Still a great deal about science education rests with having really good teachers.  You see science is not just a subject area, it’s a process, but many high school teachers have never done science.  And if you don’t know how some knowledge is acquired, how we know various things, what is taught can begin to sound like “this is what we believe” to which others will say, “well, we believe something different”.  A science teacher that hasn’t done science is just like having a swimming coach who can’t swim.  Put that way it seems pretty ludicrous doesn’t it?  You may wonder why this is the case, and the problem is really quite simple, a 4-year education degree has so many education requirements that the amount of science students take is minimal.  There isn’t enough time in a 4 year degree to do anything else.  TPP was assigned to a blue ribbon committee to consider how to upgrade teacher education.  Since no one else was offering any suggestions, TPP suggested that all high school teachers get a regular undergraduate degree in their subject area, and then get certified by getting a master’s degree in education.  In other words, treat them and educate them like professionals, a radical idea.  The idea of having no undergrad degrees in teacher education was too much for this committee to deal with, and it has been reported that they continued to meet, to no apparent success, but you-know-who never found out about any subsequent meetings. 
If a professional educational plan were adopted students on their way to teaching science would have more courses in science and have time and the opportunity to do some research, to experience the process of science, and without question this changes how you view and how you teach science.  Our biology department actually looked into such a change, but we were told it was a state mandate that we have an undergraduate degree in teacher education.  Maybe that committee did have an effect!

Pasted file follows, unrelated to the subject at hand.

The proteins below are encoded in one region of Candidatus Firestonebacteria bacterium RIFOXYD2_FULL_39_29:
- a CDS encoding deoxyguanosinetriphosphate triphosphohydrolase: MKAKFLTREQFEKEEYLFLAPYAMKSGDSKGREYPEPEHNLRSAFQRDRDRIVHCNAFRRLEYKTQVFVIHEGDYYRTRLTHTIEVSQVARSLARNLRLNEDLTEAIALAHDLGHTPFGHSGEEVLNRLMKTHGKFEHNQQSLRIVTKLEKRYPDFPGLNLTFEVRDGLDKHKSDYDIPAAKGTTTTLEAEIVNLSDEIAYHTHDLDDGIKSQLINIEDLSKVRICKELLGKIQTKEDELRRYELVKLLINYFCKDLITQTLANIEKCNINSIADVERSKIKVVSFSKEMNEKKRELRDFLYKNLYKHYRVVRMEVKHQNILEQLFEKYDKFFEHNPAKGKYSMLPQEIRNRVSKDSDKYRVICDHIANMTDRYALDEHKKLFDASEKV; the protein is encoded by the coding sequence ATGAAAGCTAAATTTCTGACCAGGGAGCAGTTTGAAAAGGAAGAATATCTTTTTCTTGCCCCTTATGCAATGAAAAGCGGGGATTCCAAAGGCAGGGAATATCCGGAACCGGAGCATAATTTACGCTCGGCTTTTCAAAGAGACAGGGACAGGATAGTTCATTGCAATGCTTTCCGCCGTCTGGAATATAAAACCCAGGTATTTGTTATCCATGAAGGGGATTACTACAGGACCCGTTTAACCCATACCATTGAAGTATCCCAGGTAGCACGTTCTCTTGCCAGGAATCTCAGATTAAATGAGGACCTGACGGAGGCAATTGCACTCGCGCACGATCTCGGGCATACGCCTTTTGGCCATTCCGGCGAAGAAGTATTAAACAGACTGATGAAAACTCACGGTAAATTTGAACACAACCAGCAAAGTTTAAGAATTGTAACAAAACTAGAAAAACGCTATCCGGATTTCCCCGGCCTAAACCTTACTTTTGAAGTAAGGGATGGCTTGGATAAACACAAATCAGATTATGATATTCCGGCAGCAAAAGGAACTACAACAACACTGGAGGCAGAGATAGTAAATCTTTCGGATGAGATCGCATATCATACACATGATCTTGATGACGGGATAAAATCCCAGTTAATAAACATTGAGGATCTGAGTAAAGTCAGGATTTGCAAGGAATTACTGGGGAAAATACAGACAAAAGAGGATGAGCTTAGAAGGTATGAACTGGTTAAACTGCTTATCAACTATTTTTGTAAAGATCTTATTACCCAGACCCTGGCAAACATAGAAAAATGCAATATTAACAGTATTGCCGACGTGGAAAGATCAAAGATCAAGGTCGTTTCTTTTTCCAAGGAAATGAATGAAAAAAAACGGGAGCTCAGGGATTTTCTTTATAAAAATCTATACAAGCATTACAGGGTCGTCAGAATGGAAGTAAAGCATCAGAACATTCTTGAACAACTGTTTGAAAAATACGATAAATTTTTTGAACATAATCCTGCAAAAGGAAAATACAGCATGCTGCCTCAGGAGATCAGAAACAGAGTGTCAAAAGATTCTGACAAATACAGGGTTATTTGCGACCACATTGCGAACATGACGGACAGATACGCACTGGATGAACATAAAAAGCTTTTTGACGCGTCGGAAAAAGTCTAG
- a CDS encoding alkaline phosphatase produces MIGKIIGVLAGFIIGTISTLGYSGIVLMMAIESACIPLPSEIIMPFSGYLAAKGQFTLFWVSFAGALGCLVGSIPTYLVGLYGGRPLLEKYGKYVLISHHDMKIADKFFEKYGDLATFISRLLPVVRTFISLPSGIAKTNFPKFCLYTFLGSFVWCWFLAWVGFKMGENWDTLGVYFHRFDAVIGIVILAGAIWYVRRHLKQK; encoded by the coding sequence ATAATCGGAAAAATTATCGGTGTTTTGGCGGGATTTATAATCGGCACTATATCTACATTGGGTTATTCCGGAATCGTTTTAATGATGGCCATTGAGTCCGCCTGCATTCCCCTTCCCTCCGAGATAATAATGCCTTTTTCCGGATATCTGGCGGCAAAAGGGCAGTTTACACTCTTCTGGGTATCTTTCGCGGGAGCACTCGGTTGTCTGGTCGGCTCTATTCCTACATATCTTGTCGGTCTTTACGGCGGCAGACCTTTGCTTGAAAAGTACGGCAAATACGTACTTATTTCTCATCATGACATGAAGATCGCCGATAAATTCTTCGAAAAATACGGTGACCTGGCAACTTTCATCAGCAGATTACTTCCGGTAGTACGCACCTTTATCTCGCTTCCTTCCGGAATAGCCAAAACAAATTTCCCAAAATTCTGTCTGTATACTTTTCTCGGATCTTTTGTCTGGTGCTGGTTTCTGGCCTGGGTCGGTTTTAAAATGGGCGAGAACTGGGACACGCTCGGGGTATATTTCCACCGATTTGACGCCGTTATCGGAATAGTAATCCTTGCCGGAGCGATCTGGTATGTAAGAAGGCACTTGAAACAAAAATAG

4 comments:

Justin said...

Excellent post. It's amazing to me that a post doc is qualified to teach college courses, but not high school ones. I Think that if we treated teachers like professionals, and respected and paid them accordingly (along with increased expectations in performance and education level), there wouldn't be an education crisis in the US.

GMP said...

I am originally from a small country in Europe. All high-school teachers have a BS in their subject, and with that alone you can teach part-time (I did when I started grad school). If you want full-time employment, then there are additional certifications you need to get, but they are a few tests, nothing more.

Even to teach specific subjects in (the equivalent of) middle school, the teacher has to have had at least two full years of college courses in the major.

The education degree alone where I come from is an associate's degree and allows you to teach only grades 1-4 (there is no kindergarten).

Lindsay said...

"A science teacher who hasn't done science is just like having a swimming coach who can't swim."

Yep. I think this is true for math teachers, too --- I remember whenever my calculus teacher in high school took a day off, the odds would be pretty good that the substitute they found for her didn't even know calculus. Like, at all, not even "oh, I took calculus back in college, [mumble]ty years ago, and I fear I might be a little rusty" --- nope, never even had it to begin with.

Didn't the President say something once about making it easier for people who majored in a math or science field to go into teaching? I think I remember a speech where he said that.

The Phytophactor said...

Without question that is true for math, but to be a good teacher not only must you know your math and science, you must know how to explain or provide an understanding of what you know. One of the worst math teachers ever was also one of the best at doing math, but on some intuitive level. You could never follow his reasoning because there wasn't any at our level.